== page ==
Wednesday, June 15, 2011

The Cost of Reapportionment

When trying to redraw a legislative district here in Georgia, if you want to place 55,000 voters into a current rural house district, do not leave out a entire county in the process.

And while redrawing a legislative district, don't split a county in two, three districts

And while redrawing a legislative district, don't dilute minority voting strength in a particular area to ensure the election of certain candidates.

And while the VRA protects Majority-Minority Districts, please do not create anymore of these type of districts. Where would they be located. Democrats,(Black Democrats) in general, the more you push for these type of districts, the more you are ensuring the democratic party of a permanent minority status over the next 10-15 years. So no more deal making with republicans over "GIVE US MORE MAJORITY-MINORITY DISTRICTS & IN RETURN, WE'LL SUPPORT ANY MAP YOU PUT FORWARD".

And plus this only solidify the notion that if you're black, you belong in the Democratic Party & if you're white, you belong in the Republican Party.


No more Racially Gerrymandered Districts (just as they want to do with the 2nd by moving predominently Black, Inner city of Macon into Sanford Bishop's 2nd Congressional District, while leaving the unincorporated areas in the 8th District, held by first term Congressman Austin Scott.

Keep an eye on Gerrymandering over in the 12th Congressional District held by John Barrow, a conservative democrat. Despite Barrow only needing around 660+ more voters to meet the 692,000+ needed, the Georgia Republicans will "likely" alter the district significantly to lessen the chances of Barrow getting re-elected & increasing a prospective republican's chances of GETTING elected.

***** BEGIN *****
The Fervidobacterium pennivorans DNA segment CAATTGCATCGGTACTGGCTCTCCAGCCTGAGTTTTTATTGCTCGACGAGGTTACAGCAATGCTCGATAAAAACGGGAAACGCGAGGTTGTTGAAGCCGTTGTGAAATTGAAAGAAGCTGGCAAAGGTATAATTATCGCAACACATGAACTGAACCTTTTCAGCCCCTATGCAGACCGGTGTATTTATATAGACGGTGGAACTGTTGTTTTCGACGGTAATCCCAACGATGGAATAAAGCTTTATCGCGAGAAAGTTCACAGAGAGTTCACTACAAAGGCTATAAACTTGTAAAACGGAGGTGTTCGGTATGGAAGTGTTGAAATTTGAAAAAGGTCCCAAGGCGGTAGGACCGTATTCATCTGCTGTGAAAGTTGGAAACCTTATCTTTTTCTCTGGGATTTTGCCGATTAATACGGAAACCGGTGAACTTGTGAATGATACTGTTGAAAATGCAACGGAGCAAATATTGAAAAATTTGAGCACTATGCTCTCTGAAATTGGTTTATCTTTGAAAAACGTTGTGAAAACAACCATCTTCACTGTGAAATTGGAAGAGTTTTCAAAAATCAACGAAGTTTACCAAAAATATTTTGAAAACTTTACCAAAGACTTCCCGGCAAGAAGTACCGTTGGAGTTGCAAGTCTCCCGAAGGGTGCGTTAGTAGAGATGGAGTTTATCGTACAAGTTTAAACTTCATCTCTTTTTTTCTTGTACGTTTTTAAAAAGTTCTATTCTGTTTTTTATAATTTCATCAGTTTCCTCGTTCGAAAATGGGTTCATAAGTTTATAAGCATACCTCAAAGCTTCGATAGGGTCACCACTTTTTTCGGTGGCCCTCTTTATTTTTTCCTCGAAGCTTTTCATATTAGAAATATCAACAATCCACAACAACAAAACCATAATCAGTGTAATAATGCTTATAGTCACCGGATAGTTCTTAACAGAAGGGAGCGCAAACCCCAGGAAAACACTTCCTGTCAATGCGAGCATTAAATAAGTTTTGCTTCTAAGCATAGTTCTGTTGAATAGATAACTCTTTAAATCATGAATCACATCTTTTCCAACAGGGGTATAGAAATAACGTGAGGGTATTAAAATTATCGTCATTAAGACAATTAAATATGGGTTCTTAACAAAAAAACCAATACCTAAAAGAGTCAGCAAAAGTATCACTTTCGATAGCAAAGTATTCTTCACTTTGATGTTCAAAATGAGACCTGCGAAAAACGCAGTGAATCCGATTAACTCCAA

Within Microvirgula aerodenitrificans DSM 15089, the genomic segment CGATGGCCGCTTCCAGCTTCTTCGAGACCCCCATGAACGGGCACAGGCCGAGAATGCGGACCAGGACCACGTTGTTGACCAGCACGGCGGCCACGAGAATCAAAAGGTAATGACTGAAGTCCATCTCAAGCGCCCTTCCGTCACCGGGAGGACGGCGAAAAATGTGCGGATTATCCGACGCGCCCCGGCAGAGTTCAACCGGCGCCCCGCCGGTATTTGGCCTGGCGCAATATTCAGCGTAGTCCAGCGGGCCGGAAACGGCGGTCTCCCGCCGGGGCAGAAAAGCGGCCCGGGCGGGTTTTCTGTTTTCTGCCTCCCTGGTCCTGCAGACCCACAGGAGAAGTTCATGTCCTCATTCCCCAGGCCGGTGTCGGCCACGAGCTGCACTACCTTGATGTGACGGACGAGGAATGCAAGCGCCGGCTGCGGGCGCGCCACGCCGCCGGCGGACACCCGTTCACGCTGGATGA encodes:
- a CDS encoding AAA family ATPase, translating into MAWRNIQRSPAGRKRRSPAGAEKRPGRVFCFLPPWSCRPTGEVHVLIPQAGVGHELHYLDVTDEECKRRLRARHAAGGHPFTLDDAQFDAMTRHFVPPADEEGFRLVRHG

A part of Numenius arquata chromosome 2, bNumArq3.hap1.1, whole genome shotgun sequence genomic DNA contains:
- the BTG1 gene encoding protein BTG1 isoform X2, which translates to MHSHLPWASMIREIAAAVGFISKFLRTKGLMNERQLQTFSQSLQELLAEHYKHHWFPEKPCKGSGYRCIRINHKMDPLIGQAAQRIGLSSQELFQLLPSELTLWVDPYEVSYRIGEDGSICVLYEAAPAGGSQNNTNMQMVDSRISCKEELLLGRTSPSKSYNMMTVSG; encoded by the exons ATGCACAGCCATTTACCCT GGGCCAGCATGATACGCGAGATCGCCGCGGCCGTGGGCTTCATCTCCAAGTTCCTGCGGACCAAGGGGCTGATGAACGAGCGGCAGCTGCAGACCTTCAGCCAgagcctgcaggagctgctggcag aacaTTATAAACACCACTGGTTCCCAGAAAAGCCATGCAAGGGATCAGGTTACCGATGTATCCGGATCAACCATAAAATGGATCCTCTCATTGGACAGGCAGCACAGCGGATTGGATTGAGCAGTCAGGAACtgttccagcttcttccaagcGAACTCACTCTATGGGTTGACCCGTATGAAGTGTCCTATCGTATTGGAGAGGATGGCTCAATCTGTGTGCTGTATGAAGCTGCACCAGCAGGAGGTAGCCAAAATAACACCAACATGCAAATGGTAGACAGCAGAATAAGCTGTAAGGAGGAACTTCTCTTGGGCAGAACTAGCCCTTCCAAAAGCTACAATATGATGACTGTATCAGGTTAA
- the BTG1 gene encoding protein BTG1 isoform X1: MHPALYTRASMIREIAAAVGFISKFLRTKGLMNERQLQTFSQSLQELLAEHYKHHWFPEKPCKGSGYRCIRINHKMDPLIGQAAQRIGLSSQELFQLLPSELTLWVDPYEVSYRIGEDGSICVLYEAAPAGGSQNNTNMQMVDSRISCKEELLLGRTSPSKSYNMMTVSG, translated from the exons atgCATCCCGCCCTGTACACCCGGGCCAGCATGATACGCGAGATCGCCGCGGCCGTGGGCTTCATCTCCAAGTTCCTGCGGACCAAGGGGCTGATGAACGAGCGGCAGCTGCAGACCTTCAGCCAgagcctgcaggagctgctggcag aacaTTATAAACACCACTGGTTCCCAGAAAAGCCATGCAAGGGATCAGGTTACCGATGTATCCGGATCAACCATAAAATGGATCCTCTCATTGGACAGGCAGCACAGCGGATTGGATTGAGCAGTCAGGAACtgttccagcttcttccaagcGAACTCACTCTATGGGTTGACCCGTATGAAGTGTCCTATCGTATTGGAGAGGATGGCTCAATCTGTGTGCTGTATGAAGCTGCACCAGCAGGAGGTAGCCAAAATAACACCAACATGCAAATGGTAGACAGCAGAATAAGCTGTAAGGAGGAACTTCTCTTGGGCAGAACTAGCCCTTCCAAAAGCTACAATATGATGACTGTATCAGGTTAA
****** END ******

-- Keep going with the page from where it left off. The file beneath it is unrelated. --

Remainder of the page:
Dems have complained about being shutout of the process, while some republicans like State Senator Tommie Williams keeps referring to 2001 when Democrats ran the show & kept republicans out as well. Its like republicans such as Tommie Williams are saying, "Now its payback for what you tried to do to us (GOP) 10 years ago".

And lastly, Georgia Republicans are considering instead of going through the DOJ to get approvals of the maps, they might instead go to a court in tryin to get the maps approved because many from what I've heard say the Obama DOJ are very Partisan. You didn't think the Bush DOJ was partisan when they approved a mid-decade 2005 redistricting after the GOP got full control of the State Legislature in which they tried to oust Jim Marshall & John Barrow back in the 2006 elections?

The straight-to-court strategy has another possible drawback: It takes more time & ITS VERY EXPENSIVE. They could do like Louisiana & Virginia & take their maps to both the DOJ & the court for approval. In any event, don't be surprised if the Democrats present legal obstacles to a republican plan that they view as not constitutional or diluting minority or democratic strength in any area of the state.

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